With little to do in the COVID-19 pandemic, Canada’s households have run up an all-time record high cash pile, about $100 billion more in savings than they otherwise would have had, economists at CIBC say.
“The government of Canada is counting on you to ignite a strong recovery by spending that money when it’s safe to do so,” economists Benjamin Tal and Katherine Judge wrote in a report issued Friday.
Of course, not everyone has shared equally in this new cash bonanza, and ― as seems to be the case with everything in this pandemic ― the wealthier you are, the better you likely made off.
Watch: Why Canadians are hoarding billions in cash. Story continues below.
In a Maru/Blue poll for CIBC, some 40 per cent of those with a household income above $100,000 said they were now saving more than before the pandemic. Only around 20 per cent of those earning below $50,000 said the same.
That squares with Tal and Judge’s earlier research, which showed that even as Canada lost one-fifth of all its low-end jobs in 2020, the number of high-wage jobs rose by around 10 per cent.
For those service-sector workers and small businesses who’ve been hit hardest by the pandemic, that giant cash hoard among higher earners holds a silver lining: When the pandemic ends, a good chunk of that money will go straight back into those parts of the economy that got hit hardest in the first place, CIBC predicts.
“Those high earners that sit on the majority of the excess savings also tend to spend more on the sectors most directly impacted by the virus,” Tal and Judge wrote.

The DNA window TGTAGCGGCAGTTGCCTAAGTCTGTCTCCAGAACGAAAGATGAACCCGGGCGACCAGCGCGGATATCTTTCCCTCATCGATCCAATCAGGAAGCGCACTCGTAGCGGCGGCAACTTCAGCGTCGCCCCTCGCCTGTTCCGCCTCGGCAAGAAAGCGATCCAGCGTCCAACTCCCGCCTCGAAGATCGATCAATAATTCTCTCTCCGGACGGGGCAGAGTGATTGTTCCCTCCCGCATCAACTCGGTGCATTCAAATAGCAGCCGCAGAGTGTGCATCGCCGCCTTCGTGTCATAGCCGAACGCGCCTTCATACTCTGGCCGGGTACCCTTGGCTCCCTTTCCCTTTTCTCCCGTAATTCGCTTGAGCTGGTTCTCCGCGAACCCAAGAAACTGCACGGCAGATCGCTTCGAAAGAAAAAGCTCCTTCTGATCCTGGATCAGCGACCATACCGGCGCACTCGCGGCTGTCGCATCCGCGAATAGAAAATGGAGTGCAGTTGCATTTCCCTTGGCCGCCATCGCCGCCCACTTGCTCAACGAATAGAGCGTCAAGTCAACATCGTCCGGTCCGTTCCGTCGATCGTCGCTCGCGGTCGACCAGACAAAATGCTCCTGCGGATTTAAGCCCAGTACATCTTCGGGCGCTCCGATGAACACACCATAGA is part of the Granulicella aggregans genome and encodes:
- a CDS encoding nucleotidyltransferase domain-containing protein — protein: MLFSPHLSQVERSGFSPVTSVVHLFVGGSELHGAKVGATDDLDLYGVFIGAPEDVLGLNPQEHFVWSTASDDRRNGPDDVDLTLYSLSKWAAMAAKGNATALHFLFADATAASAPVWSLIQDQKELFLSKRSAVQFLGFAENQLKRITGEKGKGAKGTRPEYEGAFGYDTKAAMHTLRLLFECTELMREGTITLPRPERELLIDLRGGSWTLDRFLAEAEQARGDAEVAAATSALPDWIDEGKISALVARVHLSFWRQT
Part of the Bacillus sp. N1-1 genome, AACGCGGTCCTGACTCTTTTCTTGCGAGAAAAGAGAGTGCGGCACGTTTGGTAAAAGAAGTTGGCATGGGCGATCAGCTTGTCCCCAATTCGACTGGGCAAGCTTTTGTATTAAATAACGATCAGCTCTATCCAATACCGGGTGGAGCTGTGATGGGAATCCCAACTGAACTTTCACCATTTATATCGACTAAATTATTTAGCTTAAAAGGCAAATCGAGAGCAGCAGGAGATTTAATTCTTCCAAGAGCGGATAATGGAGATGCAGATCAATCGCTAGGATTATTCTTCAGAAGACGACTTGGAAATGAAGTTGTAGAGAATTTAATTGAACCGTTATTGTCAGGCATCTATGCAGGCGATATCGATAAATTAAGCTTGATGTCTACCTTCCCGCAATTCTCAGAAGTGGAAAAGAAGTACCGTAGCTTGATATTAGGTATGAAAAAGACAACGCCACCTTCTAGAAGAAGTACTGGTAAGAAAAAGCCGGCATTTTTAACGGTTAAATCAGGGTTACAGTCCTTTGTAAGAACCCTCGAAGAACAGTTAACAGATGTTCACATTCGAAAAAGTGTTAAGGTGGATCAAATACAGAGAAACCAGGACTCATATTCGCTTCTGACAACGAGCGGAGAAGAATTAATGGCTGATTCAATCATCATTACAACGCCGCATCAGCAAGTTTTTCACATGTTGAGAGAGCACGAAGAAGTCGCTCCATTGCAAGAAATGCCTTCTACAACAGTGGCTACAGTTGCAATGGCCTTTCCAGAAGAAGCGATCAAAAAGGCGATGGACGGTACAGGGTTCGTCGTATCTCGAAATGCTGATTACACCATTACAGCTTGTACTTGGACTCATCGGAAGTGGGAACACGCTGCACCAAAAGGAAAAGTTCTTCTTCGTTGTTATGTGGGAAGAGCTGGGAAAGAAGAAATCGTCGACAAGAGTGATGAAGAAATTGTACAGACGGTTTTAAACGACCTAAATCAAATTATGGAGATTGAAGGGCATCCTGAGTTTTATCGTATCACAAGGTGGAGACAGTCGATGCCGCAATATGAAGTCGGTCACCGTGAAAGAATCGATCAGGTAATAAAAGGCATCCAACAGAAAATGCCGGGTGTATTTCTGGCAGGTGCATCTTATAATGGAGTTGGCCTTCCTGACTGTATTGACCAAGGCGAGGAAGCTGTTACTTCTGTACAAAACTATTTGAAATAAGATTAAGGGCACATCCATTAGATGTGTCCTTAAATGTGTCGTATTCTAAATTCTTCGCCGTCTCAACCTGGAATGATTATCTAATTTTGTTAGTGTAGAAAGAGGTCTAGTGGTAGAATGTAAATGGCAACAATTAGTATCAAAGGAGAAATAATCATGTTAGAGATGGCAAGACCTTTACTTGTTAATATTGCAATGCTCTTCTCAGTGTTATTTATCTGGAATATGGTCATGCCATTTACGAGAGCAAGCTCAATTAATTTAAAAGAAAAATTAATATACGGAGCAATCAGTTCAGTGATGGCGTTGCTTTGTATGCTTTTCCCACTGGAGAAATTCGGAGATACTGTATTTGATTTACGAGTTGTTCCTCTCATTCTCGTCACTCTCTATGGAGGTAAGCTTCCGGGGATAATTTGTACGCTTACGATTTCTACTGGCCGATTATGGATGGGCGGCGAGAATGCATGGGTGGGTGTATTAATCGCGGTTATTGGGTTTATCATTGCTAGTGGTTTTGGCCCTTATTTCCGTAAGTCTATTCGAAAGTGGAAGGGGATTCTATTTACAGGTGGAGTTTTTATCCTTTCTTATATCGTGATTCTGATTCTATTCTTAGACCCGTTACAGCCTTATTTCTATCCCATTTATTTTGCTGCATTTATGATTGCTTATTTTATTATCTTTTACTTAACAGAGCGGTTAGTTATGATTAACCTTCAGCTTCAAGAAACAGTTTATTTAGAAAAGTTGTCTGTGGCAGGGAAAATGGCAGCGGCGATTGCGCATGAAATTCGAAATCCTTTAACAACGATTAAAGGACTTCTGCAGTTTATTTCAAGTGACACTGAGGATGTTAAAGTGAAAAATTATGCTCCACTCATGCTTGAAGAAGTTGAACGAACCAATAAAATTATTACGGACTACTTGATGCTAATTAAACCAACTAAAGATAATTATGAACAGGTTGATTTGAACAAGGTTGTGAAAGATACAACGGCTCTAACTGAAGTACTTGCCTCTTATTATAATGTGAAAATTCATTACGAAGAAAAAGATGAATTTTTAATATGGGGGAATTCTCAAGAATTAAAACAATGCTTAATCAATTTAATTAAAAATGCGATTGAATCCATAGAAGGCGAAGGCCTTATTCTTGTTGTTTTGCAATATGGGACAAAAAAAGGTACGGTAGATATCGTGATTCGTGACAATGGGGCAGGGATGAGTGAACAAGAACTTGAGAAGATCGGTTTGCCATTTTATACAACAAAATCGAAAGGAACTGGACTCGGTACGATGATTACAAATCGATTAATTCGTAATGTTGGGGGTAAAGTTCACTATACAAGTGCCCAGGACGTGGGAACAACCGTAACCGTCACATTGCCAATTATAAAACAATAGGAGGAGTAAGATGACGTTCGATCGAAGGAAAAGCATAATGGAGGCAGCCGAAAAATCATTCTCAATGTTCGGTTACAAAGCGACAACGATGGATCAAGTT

“Income earners in the highest two income quintiles accounted for 57 per cent of spending on recreation, culture, leisure, and accommodations in 2019, suggesting a sharp rebound in demand for those services when they re-open.”
The survey found travel is the number-one spending priority for high-income Canadians post-pandemic, named by 36 per cent of those who earn $100,000 or more.
That money could also keep upward pressure going on the stock market; the second and third most popular responses, after travel, were “investing more” and “building savings.”
A sudden unleashing of consumer spending could have some unexpected consequences for the economy, including inflation ― something Tal says we could see more of in the second half of the year and into 2022.
Typically, rising inflation leads to rising interest rates, but most economists doubt the central banks will start hiking rates anytime in the near future, even if inflation takes a jump upwards.
“Both the Fed and the Bank of Canada are telling us that they will tolerate (inflation) since it will be temporary,” Tal wrote in an email exchange with HuffPost Canada.